UPDATED: Freeze Warning Through Wednesday, 10 a.m.
Tender young plant growth at risk in Fridley and southern Minnesota.
Updated (6 a.m. Tuesday): Freezing temperatures will again pose a hazard to plants in the Fridley area through Tuesday night/Wednesday morning, according to the National Weather Service.
The NWS extended its Freeze Warning for Fridley and much of central and southern Minnesota at 3:10 a.m. Tuesday. The warning, for "widespread sub-freezing temperatures," is in effect until 10 a.m. Tuesday and then again from 1 a.m to 10 a.m. on Wednesday.
"This may be particularly detrimental to tender vegetation and fruit trees which are budding in some areas," the NWS warning said.
Original post (6 a.m. Monday): Gardeners take heed: Fridley is included in a freeze warning issued overnight by the National Weather Service.
Temperatures falling into the 20s could endanger young plants and buds, the NWS predicted, so providing covers of sheets and blankets may be in order.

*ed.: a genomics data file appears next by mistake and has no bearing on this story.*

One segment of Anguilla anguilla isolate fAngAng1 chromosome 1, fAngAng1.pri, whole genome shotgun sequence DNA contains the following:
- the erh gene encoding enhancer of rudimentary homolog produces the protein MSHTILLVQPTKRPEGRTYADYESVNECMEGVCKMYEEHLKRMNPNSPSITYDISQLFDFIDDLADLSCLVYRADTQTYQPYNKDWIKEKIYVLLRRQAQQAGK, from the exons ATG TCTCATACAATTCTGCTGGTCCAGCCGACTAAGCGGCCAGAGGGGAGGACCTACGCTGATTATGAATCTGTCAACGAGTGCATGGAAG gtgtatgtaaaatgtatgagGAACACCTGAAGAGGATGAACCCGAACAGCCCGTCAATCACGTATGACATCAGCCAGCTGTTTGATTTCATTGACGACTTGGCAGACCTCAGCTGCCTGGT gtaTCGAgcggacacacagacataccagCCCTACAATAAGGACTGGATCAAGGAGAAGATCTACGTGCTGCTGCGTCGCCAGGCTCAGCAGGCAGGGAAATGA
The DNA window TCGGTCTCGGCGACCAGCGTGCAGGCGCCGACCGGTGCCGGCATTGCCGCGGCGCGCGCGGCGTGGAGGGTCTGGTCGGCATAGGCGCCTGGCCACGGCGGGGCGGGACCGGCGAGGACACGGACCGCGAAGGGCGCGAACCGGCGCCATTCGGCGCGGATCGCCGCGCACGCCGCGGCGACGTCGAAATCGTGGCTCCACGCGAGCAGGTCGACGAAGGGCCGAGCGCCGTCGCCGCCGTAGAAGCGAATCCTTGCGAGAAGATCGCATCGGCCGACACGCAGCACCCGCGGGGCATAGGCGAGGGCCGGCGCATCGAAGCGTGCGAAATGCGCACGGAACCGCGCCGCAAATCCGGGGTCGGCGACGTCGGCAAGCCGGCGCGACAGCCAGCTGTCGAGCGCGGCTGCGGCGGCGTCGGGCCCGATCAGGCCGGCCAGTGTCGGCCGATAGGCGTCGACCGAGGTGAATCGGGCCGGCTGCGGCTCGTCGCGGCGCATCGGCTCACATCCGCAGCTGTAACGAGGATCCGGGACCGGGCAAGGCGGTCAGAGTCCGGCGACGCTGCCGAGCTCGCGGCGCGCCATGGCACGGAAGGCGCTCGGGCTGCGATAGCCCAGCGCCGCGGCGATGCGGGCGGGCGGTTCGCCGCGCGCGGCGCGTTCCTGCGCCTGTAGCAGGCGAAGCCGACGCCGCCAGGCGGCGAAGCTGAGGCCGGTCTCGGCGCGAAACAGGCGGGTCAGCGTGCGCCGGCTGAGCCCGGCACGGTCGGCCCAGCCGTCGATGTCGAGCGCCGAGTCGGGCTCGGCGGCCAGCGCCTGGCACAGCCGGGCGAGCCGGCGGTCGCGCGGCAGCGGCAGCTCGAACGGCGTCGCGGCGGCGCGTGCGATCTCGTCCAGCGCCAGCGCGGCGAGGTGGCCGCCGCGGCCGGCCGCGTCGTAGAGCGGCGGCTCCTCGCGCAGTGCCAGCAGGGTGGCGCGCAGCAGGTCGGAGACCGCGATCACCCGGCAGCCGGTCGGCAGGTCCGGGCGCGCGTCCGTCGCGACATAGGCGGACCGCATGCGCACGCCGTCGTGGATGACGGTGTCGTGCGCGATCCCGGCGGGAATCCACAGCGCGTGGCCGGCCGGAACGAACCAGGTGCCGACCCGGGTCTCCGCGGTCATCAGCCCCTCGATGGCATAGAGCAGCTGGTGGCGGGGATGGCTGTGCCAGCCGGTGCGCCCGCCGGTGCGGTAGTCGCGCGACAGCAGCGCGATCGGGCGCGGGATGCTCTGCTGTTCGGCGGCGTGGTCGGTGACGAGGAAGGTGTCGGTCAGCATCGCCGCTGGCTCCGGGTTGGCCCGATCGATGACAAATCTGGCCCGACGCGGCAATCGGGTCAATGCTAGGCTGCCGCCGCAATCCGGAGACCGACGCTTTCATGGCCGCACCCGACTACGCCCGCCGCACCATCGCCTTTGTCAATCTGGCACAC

The warning is in effect from 1 a.m.–9 a.m. Tuesday. The NWS said:
Cold Canadian high pressure will begin settling south into the region today making for sub-freezing temperatures Monday night. Winds will not drop off entirely but cold air pouring in from the north will still push temperatures down into the 20s. ... Not only will temperatures be well below freezing but the below freezing readings may last for a few hours which could be particularly detrimental to tender vegetation and fruit trees which are budding in some areas.
Meterologist Paul Douglas, writing in the Star Tribune, initially name-checked Fridley as one of the suburbs that could expect a frost when the NWS warning was still only a freeze watch. With the warning issued, he continued to make that prediction—"I think the close-in suburbs may avoid a freeze, but a frost is likely tonight, again Tuesday night"—with the definition of a freeze as "3-4 or more hours colder than 28 F, cold enough to kill off a significant amount of plant life."
The freeze comes after a record-breaking string of warm days that ushered in an early spring, with local gardeners getting out ahead of schedule—not to mention wild animals and plants, as at Fridley's Springbrook Nature Center.